Kentucky Shifts Funding for Blind Services to Non-State Organizations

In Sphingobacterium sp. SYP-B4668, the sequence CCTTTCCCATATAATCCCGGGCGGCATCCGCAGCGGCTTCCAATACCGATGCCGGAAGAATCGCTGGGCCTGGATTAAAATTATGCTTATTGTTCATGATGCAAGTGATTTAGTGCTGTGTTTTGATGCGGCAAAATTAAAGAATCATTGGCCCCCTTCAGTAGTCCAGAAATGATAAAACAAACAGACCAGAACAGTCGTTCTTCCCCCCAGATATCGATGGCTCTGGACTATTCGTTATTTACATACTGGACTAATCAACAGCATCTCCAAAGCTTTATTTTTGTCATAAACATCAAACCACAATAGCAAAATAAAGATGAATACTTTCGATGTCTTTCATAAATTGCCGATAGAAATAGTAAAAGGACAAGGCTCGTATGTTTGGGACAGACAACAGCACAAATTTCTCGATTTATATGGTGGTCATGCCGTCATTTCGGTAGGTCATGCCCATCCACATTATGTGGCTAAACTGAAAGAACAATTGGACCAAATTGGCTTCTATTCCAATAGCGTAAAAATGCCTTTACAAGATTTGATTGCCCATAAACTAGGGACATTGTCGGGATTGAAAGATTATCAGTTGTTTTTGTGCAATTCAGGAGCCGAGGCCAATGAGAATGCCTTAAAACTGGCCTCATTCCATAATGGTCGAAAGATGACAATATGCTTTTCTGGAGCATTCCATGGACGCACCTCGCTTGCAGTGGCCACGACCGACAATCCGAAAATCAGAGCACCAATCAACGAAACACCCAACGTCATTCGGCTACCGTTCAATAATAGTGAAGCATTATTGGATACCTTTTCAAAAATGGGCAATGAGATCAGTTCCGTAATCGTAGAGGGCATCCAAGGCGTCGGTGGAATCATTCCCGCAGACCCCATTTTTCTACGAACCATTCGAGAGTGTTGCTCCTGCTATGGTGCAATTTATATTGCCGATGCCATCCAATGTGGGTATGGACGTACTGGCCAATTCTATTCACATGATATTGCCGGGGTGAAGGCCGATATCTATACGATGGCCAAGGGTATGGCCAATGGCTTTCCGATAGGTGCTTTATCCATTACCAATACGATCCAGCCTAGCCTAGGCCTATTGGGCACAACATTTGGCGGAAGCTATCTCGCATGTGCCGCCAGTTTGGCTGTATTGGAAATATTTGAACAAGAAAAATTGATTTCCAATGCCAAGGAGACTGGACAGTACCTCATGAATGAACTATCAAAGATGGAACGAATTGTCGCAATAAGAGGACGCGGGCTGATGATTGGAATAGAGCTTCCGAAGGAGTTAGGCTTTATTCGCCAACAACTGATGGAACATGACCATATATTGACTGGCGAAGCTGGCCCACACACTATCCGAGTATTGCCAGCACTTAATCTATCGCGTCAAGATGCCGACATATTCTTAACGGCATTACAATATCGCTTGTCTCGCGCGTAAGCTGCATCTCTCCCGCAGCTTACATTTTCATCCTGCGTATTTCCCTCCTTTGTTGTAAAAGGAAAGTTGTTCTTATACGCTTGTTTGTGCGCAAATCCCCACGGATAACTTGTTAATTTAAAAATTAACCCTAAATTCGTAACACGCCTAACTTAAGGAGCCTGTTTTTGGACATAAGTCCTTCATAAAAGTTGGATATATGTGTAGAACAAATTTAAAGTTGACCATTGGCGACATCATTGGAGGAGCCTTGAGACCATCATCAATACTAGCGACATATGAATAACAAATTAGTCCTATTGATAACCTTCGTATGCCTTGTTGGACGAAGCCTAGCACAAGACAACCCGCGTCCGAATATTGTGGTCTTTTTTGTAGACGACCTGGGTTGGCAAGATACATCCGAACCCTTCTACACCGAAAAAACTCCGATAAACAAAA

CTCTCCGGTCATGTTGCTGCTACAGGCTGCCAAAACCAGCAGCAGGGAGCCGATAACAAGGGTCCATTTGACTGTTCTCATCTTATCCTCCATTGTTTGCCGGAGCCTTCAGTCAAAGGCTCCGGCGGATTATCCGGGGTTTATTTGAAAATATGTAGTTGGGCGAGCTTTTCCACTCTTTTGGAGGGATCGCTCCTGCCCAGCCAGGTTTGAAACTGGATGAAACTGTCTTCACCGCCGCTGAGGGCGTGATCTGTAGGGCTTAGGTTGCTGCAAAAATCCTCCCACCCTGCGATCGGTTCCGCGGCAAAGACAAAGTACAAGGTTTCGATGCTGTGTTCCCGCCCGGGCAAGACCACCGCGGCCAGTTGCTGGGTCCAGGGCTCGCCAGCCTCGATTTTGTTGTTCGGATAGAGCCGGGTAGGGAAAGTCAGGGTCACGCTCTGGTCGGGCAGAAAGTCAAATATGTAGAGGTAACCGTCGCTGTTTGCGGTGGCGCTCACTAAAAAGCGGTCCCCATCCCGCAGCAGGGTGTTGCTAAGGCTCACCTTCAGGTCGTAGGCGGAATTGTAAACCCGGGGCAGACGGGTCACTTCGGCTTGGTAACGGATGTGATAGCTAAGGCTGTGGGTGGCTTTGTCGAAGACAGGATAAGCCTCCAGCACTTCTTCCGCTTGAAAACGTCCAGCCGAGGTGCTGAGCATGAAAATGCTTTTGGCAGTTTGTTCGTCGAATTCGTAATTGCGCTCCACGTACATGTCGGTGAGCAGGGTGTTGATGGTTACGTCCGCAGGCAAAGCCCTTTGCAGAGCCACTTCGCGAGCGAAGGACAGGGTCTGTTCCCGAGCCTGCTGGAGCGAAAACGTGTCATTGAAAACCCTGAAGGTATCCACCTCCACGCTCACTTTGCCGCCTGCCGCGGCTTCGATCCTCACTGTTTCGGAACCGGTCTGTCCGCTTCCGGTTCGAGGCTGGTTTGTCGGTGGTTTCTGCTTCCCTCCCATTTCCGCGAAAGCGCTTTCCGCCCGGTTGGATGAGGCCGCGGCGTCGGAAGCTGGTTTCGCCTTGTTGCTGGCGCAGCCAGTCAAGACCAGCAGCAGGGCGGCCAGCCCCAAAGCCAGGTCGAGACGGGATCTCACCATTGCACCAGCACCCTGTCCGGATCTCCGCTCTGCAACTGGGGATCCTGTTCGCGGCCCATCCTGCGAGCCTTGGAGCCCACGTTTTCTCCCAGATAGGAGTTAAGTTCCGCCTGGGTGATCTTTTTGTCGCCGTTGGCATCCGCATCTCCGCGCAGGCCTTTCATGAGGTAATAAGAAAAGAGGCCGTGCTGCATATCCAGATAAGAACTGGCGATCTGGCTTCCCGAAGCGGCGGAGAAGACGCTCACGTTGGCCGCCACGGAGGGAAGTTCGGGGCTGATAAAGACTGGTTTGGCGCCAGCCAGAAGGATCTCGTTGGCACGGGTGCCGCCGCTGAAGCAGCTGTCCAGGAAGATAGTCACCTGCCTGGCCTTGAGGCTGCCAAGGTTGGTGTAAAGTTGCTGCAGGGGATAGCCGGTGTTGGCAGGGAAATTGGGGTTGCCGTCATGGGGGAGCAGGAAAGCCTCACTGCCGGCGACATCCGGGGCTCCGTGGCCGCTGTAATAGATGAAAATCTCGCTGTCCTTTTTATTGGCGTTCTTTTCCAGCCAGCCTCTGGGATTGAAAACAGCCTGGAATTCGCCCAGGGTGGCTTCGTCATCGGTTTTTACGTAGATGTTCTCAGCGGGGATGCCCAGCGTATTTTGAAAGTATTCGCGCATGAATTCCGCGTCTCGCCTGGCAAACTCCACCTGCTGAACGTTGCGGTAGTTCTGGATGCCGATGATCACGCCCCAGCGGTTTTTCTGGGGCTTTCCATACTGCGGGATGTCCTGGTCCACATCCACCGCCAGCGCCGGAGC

Slashes to Kentucky’s budget are affecting the state’s School for the Blind, but the state is boosting funds for private agencies that provide related services for younger children.Louisville’s Visually Impaired Preschools Services, VIPS, is one of three non-profits that don’t fall under any state department to get a funding boost in this year's budget.“VIPS for the first time in our 27 year history was put in under the department of education as a line item and we’re going to be getting $100,000 that we’ve never gotten before,” said VIPS executive director Diane Nelson.The line item funding doubles the amount the state normally allocates to VIPS, which serves nearly 300 children ages five and younger, a population not fully served by the state, Nelson said.But some have expressed concern that the state is taking money away from state agencies to support private non-profits.The General Assembly’s decision to boost funding to VIPS, Heuser Hearing Institute in Louisville, and Lexington Speech and Hearing came after it had decided to cut funds to the state’s School for the Blind and School for the Deaf, which fall under the Education Cabinet.The schools were expecting at least $16 million to split in this year’s budget, but received $15 million, said Carla Ruschival, president of Greater Louisville Council of the Blind. Officials for the School for the Blind have not yet determined how the cuts will affect students, she said.The Office for the Blind, which falls under the state’s Workforce Investment agency, is also being forced to make cuts. The office is short nearly $330,000 in state funding, which if met, would allow the department to receive a 4-1 federal match to meet its recommended budget.The office is holding public meetings across the state to address likely changes. The next meeting will be held in Louisville this week.